Any savings on card price or a few frames at a resolution near no one owns will be gobbled up by your electric bill every month for years - save 1 watt or 9 watts at extended idle, but when you game it's 100+ watts and beyond with the overclocked 7970 - maybe they should be $300 with 3 games.
    Reply
  • silverblue - Monday, June 25, 2012 - link

    Well, it works both ways. You won't always be gaming, in addition there's all that compute hardware that, if properly harnessed, would save you money over competing solutions because you'd get the job done quicker. It used to be pointless to consider using anything for compute that wasn't a Quadro, Tesla or even FirePro, however those days are coming to an end.

    Having a 7970 will make sense for compute if that's your bag (there's a reason for the die size plus the extra memory and bus width), but this time, NVIDIA enjoys a performance/watt advantage which might go unchallenged for a while. Unless, of course, that extra hardware on the 7970 is properly leveraged; future games, perhaps?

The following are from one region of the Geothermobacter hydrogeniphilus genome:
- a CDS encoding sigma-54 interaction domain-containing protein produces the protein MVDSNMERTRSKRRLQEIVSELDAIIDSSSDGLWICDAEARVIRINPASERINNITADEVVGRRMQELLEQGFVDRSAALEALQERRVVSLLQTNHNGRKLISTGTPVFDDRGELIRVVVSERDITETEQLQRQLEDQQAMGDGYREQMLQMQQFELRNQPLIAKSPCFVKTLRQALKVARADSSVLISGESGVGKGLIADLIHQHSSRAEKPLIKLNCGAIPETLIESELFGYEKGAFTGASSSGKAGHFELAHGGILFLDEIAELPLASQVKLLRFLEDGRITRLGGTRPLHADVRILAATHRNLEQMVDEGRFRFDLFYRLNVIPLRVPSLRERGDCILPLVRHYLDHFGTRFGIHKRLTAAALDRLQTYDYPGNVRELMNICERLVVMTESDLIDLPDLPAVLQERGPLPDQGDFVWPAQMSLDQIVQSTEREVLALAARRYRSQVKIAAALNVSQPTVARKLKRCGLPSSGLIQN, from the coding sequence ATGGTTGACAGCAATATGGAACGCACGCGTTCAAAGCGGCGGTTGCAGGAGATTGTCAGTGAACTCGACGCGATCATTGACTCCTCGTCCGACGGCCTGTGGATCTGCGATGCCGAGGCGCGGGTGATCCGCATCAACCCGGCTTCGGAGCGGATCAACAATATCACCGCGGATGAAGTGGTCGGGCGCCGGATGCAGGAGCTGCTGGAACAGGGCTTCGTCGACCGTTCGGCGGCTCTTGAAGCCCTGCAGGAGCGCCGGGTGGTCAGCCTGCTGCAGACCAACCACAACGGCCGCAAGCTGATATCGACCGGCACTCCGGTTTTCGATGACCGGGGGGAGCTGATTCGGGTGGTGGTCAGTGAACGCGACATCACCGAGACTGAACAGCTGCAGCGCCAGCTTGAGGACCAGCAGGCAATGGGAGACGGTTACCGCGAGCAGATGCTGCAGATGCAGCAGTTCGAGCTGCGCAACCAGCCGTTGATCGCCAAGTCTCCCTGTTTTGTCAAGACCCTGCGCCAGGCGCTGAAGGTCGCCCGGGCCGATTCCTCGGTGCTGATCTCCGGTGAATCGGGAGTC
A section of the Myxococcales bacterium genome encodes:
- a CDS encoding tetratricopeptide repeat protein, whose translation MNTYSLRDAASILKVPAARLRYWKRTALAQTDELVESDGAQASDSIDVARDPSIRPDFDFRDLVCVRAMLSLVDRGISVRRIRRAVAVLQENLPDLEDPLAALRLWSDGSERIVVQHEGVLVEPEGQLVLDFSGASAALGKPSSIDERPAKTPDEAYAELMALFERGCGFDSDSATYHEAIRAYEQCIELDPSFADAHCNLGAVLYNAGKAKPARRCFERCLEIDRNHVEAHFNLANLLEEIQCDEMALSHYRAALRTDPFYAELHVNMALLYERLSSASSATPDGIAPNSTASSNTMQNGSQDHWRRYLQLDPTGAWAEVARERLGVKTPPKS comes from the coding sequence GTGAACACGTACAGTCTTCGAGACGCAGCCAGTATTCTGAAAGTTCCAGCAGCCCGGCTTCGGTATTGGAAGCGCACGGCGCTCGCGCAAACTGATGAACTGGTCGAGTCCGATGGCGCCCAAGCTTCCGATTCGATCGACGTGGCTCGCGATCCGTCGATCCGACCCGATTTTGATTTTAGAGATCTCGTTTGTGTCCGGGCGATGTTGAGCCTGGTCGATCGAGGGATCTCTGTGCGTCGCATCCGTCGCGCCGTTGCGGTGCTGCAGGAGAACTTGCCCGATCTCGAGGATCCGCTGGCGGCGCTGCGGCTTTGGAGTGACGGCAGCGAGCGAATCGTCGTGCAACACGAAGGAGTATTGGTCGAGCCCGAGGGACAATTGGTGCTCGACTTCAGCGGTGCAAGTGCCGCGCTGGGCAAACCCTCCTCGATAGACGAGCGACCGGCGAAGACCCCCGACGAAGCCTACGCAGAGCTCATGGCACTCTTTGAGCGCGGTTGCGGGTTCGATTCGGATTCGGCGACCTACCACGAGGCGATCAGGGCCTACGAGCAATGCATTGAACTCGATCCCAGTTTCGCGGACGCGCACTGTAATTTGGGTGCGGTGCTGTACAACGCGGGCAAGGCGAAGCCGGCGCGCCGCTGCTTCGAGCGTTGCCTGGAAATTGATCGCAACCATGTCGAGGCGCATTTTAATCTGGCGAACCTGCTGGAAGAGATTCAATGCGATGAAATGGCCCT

Reply
  • ltcommanderdata - Friday, June 22, 2012 - link

    So do we think this will encourage nVidia to release a GeForce GK110 based product in the next few months rather than restrict it to Tesla? Reply
  • PsiAmp - Friday, June 22, 2012 - link

    Nvidia isn't holding GK110 in its sleeve waiting for something. It is unfinished in the first place and there's no manufacturing capacity to produce such a large chip. Nvidia still struggles to fix GK104 design to have good yields. GK110 would be impossible to produce in since it is twice bigger and such will have at least 4 times less yield.
    Server market is not only much more profitable, it is operating on a contract basis. Nvidia will start to produce Tesla K20 in Q4 2012.

    IF(?) desktop card based on GK110 will hit the market it won't be sooner than Q1 2013. And it is not something that you can change really.
    Reply
  • silverblue - Friday, June 22, 2012 - link

    "Of course this isn’t the first time we’ve had a hot & loud card on our hands – historically it happens to NVIDIA a lot – but when NVIDIA gets hot & loud they bring the performance necessary to match it. Such was the case with the GTX 480, a notably loud card that also had a 15% performance advantage on AMD’s flagship. AMD has no such performance advantage here, and that makes the 7970GE’s power consumption and noise much harder to justify even with a “performance at any cost” philosophy."

    Very true, however the power consumption and heat difference between the 5870 and the 480 was definitely more pronounced.

    The 680 is an incredible card, no doubt about it. It may not win in some titles, but it's hardly anywhere near unplayable either. AMD being right there at the very high end is fantastic but unless titles truly make use of GCN's compute ability, the extra power and noise are going to be hard to swallow. Still, I'd own either. :P
    Reply